“Christians are people learning who they are in Christ. We are being taught about our new identity. Do you see how deeply this new identity affects the life of a community? I heard a teacher say that if people were taught more about who they are, they wouldn’t have to be told what to do. It would come naturally. When we see religious communities spending most of their time trying to convince people not to sin, we are seeing a community that has missed the point. The point isn’t sin management. The point is who we are now.
Often communities of believers in the New Testament are identified as ‘saints.’ The word ‘saints’ is a translation of the Greek word ‘hagios,’ which means ‘holy or set apart ones.’ Those who are ‘in Christ.’ Not because of what they have done, but because of what God has done. There is nothing we can do, and there is nothing we
ever could have done, to earn God’s favour. We already have it.”
What if we are approaching the Scriptures counterintuitively to how they were meant to be read, savoured, experienced, and entered into?
2 Timothy 3 reminds us that the Scriptures are “God-breathed,” while Hebrews 4 contains the provocative idea that the “Word of God is alive and active. Sharper than any double-edged sword, it penetrates even to dividing soul and spirit, joints and marrow; it judges the thoughts and attitudes of the heart.” If this is but a minute sample size of the perspective that Scripture takes on itself, why do we so frequently dismiss the power inherent behind these words?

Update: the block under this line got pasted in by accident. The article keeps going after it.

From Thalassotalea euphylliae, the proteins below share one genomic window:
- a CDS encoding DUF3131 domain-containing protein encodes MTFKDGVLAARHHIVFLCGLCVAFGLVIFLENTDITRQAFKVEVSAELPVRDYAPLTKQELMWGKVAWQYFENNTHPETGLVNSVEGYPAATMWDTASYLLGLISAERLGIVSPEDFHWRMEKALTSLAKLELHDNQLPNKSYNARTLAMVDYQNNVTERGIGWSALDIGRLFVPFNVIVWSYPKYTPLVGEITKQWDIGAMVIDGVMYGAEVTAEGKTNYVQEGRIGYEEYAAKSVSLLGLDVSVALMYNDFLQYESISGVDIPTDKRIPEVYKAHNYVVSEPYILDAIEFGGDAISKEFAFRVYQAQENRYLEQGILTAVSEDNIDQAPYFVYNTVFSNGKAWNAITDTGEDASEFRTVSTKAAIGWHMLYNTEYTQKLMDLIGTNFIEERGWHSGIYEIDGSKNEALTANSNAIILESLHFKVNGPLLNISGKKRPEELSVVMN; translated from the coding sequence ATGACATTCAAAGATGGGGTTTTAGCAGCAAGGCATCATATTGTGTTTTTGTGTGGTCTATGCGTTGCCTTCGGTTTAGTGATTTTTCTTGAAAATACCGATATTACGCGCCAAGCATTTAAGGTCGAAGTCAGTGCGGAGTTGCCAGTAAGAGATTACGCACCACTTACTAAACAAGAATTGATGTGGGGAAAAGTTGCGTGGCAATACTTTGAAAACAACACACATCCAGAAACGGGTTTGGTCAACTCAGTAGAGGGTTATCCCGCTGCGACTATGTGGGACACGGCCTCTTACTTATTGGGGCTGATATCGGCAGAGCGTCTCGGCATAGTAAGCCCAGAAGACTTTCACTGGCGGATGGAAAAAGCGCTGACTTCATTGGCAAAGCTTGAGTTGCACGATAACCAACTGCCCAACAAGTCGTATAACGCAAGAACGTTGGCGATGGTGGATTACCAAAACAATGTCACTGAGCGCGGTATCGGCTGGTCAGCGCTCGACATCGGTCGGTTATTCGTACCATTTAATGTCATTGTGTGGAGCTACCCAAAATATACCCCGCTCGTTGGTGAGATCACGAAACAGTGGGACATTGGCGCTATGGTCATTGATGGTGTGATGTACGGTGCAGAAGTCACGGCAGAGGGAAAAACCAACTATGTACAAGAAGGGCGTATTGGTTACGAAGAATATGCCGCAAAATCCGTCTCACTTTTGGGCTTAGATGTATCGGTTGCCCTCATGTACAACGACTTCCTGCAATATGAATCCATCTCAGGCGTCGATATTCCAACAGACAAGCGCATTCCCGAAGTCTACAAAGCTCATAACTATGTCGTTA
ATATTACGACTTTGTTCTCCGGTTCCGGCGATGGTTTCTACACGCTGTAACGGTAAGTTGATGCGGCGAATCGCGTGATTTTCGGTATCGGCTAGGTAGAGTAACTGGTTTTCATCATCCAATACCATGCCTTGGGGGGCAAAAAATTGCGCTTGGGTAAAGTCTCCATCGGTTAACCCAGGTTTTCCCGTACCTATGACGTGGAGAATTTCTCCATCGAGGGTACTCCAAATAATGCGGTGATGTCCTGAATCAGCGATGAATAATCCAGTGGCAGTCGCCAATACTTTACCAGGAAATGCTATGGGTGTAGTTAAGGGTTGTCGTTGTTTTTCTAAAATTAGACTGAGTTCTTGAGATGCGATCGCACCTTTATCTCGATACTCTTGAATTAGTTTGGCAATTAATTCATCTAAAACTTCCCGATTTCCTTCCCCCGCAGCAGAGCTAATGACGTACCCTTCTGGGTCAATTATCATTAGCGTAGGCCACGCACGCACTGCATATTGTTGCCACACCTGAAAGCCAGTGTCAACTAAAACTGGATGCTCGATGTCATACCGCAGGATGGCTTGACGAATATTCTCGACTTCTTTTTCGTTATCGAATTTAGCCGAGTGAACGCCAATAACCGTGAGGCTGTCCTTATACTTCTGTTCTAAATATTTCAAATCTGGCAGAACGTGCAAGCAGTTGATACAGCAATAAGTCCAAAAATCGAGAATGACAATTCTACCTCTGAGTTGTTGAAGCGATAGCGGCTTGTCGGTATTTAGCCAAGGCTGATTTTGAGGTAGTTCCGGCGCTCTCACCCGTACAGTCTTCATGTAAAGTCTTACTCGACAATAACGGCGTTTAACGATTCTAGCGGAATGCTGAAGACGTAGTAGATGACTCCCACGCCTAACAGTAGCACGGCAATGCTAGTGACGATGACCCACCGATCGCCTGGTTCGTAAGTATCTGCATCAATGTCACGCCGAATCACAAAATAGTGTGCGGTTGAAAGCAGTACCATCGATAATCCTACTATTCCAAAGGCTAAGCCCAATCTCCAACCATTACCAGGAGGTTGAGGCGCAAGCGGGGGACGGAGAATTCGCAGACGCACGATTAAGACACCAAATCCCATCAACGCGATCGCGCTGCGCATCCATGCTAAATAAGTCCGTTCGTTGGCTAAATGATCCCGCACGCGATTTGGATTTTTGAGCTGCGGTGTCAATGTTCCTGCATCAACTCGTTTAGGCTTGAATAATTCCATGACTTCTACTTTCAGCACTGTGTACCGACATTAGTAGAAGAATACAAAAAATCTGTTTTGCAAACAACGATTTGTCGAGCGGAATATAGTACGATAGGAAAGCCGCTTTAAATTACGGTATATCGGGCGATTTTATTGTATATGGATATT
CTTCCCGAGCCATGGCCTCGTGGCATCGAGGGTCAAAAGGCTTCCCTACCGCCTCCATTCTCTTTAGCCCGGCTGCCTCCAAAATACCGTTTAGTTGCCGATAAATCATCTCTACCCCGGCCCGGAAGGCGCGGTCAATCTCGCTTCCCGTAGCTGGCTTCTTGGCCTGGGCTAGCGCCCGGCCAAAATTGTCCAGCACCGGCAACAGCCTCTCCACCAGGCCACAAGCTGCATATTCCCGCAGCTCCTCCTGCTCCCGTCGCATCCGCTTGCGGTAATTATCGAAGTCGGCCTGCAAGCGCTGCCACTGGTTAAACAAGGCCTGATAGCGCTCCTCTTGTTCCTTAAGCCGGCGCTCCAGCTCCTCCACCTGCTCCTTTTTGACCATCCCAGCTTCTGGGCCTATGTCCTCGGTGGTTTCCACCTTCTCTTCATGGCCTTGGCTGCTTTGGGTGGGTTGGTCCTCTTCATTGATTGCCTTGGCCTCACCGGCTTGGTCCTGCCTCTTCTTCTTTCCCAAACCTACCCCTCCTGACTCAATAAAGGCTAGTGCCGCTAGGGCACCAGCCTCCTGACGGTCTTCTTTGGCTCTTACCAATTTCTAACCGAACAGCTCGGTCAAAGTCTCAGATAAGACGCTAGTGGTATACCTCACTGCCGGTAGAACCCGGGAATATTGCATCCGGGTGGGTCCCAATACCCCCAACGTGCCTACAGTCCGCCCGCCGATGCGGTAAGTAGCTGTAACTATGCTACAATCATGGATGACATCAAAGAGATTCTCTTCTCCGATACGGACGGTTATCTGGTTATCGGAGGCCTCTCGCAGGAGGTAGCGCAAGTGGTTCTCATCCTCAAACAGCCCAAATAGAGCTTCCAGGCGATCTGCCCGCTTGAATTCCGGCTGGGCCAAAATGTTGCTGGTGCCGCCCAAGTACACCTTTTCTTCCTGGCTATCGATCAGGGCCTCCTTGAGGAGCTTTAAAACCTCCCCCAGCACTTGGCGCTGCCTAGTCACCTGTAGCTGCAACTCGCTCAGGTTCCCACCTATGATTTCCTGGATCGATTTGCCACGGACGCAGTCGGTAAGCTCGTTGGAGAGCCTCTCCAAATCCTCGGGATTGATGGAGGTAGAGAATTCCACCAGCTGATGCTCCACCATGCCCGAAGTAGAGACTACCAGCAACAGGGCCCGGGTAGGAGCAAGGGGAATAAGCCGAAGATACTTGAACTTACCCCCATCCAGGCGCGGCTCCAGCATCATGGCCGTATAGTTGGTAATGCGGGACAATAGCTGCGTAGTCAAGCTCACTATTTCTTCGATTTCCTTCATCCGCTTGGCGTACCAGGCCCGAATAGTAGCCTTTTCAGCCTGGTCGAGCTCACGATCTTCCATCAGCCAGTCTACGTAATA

While many valid points could be made for the diminishment of Scripture in our lives, the fact remains: Scripture – and God’s breath within it – could have a more formational, lasting impact on us than it often does. Ironically, this is often particularly the case for those who are most familiar with the Scriptures themselves (and I am speaking of myself foremost here).
Which leads me to wonder the following: Is there a veritable treasure chest within the Scriptures that I have somehow overlooked, or missed more recently, in my journey of formation unto Christ? I want to postulate a simple idea: The Scriptures, and the New Testament epistles (letters) in particular, contain a wealth of formational truth that can develop and mature one’s identity in Christ like nothing else. What if we deliberately sat with – sat underneath – sat ‘on top of’ – these powerful letters, and chose to enter into the formational journey (a journey of remembrance in who we were always intended to be in God, a ‘shedding’ of who we are no longer, and an embracing of our new selves – our ‘sainthood’ in Christ –) with renewed vigour?
Simply put: What if we read these letters as if they were addressed to our true selves (‘saints in Christ’), from a trusted friend (Paul our mentor), inspired by the loving heart of God himself?
I wonder how much we would change, and change for the good.
Listen to the Podcast